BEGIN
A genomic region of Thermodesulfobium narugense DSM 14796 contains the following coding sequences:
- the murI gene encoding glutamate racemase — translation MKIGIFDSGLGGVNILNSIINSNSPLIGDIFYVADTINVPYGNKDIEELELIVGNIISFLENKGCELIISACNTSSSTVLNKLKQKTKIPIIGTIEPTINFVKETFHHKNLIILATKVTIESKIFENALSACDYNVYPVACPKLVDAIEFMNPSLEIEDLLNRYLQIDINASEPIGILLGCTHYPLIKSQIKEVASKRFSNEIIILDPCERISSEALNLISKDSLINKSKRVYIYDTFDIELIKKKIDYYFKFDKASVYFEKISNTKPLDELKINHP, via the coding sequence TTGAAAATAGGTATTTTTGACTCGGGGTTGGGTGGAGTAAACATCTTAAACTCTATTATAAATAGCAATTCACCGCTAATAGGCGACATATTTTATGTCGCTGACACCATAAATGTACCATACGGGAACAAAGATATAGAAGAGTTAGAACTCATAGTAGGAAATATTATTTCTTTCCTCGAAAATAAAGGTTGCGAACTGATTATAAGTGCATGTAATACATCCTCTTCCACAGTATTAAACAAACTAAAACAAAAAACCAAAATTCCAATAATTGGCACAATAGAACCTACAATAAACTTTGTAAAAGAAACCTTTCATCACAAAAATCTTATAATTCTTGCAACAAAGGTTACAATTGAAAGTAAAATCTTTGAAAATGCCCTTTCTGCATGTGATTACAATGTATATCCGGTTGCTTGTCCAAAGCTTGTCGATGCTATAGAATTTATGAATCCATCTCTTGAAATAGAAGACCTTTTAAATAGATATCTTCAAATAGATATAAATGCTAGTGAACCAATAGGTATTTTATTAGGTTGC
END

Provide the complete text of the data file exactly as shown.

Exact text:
A genomic region of Thermodesulfobium narugense DSM 14796 contains the following coding sequences:
- the murI gene encoding glutamate racemase — translation MKIGIFDSGLGGVNILNSIINSNSPLIGDIFYVADTINVPYGNKDIEELELIVGNIISFLENKGCELIISACNTSSSTVLNKLKQKTKIPIIGTIEPTINFVKETFHHKNLIILATKVTIESKIFENALSACDYNVYPVACPKLVDAIEFMNPSLEIEDLLNRYLQIDINASEPIGILLGCTHYPLIKSQIKEVASKRFSNEIIILDPCERISSEALNLISKDSLINKSKRVYIYDTFDIELIKKKIDYYFKFDKASVYFEKISNTKPLDELKINHP, via the coding sequence TTGAAAATAGGTATTTTTGACTCGGGGTTGGGTGGAGTAAACATCTTAAACTCTATTATAAATAGCAATTCACCGCTAATAGGCGACATATTTTATGTCGCTGACACCATAAATGTACCATACGGGAACAAAGATATAGAAGAGTTAGAACTCATAGTAGGAAATATTATTTCTTTCCTCGAAAATAAAGGTTGCGAACTGATTATAAGTGCATGTAATACATCCTCTTCCACAGTATTAAACAAACTAAAACAAAAAACCAAAATTCCAATAATTGGCACAATAGAACCTACAATAAACTTTGTAAAAGAAACCTTTCATCACAAAAATCTTATAATTCTTGCAACAAAGGTTACAATTGAAAGTAAAATCTTTGAAAATGCCCTTTCTGCATGTGATTACAATGTATATCCGGTTGCTTGTCCAAAGCTTGTCGATGCTATAGAATTTATGAATCCATCTCTTGAAATAGAAGACCTTTTAAATAGATATCTTCAAATAGATATAAATGCTAGTGAACCAATAGGTATTTTATTAGGTTGC